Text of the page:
I don’t care what other people have voted for, would vote for, or are voting for. They shouldn’t even have the option to vote for these people again. Since they can’t make the right decision to vote these people out, I will have to make that decision for them, using term limits.
It doesn’t matter to me if term limits would minimize corruption. Lots of things would minimize corruption. Hell, charging into Washington armed to the teeth with weapons and forcefully taking over the capital under the Libertarian flag would minimize corruption. But that doesn’t make it right to just piss all over the will of voters and tell them who they can and can’t vote for. We could turn this into a socialist prison society built on rations and carefully controlled human interactions, with everyone under CCTV 24 hours a day, being monitored by everyone else, and that would also minimize corruption. That doesn’t mean we should do it.
The position put forward by Johnson and his un-libertarian stooges is exactly that: “The end justifies the means.” Because it would minimize corruption, it is okay to limit the choices that voters have. Meanwhile, they criticize the Commission on Presidential Debates for effectively limiting the choices that voters have. Can you imagine if Republicans or Democrats tried to pass legislation that third parties couldn’t appear on ballots at all? We would probably revolt. Yet that’s almost precisely what Johnson and his cassette tapes are proposing; it’s all the same thing: limiting voter choices.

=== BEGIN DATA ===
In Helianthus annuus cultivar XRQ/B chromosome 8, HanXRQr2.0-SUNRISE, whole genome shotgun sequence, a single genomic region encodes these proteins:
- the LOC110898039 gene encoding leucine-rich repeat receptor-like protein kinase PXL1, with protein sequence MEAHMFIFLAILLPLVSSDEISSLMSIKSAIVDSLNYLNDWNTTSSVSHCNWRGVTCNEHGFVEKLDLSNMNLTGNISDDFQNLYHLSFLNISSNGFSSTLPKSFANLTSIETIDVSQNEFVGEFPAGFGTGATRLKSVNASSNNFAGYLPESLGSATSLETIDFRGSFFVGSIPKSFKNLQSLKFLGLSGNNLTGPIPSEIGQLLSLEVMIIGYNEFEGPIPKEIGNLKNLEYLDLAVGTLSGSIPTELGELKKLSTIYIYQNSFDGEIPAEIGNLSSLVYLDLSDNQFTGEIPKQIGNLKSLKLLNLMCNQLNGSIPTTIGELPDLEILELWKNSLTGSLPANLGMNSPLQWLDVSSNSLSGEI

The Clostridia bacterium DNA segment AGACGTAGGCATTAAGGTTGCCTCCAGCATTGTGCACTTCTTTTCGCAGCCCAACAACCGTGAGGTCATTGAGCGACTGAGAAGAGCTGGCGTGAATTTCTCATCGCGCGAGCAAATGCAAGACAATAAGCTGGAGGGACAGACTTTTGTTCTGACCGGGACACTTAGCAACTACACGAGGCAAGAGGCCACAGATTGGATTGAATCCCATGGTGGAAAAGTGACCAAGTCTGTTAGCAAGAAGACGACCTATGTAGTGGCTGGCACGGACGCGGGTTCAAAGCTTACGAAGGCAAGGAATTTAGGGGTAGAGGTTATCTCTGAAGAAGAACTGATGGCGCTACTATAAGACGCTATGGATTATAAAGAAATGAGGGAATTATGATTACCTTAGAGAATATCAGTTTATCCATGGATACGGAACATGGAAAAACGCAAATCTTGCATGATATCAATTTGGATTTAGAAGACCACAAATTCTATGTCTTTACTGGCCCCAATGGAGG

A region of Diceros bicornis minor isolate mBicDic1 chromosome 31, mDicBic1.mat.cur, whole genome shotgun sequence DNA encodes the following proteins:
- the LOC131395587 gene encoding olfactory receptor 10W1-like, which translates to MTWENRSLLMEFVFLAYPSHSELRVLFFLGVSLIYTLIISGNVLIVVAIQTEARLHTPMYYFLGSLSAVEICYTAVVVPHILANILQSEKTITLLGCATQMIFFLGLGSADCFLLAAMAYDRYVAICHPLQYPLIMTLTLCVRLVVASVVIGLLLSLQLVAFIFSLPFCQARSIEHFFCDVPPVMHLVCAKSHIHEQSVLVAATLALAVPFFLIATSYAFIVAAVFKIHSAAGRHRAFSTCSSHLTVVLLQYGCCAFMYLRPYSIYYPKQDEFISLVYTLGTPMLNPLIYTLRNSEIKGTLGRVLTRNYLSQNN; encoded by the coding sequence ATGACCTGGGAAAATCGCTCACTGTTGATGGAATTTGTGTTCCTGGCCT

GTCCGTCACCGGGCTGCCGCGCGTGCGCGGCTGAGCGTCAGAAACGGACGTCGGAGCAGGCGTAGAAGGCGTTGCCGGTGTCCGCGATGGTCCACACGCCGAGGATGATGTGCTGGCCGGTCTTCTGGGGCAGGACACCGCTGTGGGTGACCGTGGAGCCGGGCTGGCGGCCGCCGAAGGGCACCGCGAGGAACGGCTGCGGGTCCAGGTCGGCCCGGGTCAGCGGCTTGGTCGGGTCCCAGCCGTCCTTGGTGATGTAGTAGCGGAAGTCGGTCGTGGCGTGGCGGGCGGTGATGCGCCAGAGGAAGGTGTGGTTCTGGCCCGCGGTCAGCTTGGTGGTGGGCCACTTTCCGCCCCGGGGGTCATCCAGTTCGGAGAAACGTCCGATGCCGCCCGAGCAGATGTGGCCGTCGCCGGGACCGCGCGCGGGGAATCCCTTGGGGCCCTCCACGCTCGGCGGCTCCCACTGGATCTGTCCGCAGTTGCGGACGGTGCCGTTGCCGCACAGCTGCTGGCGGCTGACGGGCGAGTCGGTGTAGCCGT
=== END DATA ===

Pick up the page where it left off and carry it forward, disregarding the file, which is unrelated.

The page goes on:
Gary Johnson likes talking about black holes.
Well, what about that black hole? Once you start limiting people’s choices, unilaterally making decisions on their behalf because they can’t be trusted to make the decision that you want them to make, you jump right on that slippery slope of tyranny. That’s what I hear from the people who propose term limits:
“But I can’t trust the masses to vote out the corrupt politicians! I don’t want these politicians, and the majority just keeps voting for them! It’s not fair! We need a law so that they have to vote these people out!!!!11!!one!!”
For fuck’s sake, this person even used the word “force” in their post.
A libertarian… advocating the use of force… to achieve a political end. Once more, for the record, the Libertarian Pledge–the pledge you must take in order to officially call yourself a Libertarian–the pledge that is the crux of Libertarianism:
I hereby certify that I do not believe in or advocate the initiation of force as a means of achieving political or social goals.
Gary Johnson and his supporters need to revisit the Libertarian Pledge. It is as I just wrote. It is not:
I hereby certify that I do not believe in or advocate the initiation of force as a means of achieving political or social goals… unless I really, REALLY want to achieve that goal.
The Non Aggression Principle. That is where it’s at. That is the heart of the matter and the heart of libertarianism. If you believe that there are occasions where it is justified to use force as a means of achieving a political or social goal, then you are NOT a libertarian. Calling yourself a libertarian when you believe it’s sometimes okay to use force to achieve a goal is like calling yourself a Christian even though you don’t believe there’s a god. Sure, you can call yourself whatever you want, but calling yourself something doesn’t make you that something.
You are, more than likely, a classical liberal. I would absolutely call Austin Petersen a classical liberal, and Gary Johnson, too. Actually, I would say that Johnson is stuck somewhere between “classical liberal” and “liberty-leaning conservative.” But there’s no reason to put that fine a point on it.
There is a reason that the Libertarian Pledge is a vow to reject the use of force to achieve goals. If you reject that pledge, then you are not a libertarian.
If you think the end justifies the means, then you’re a classical liberal at best.
But certainly not a libertarian.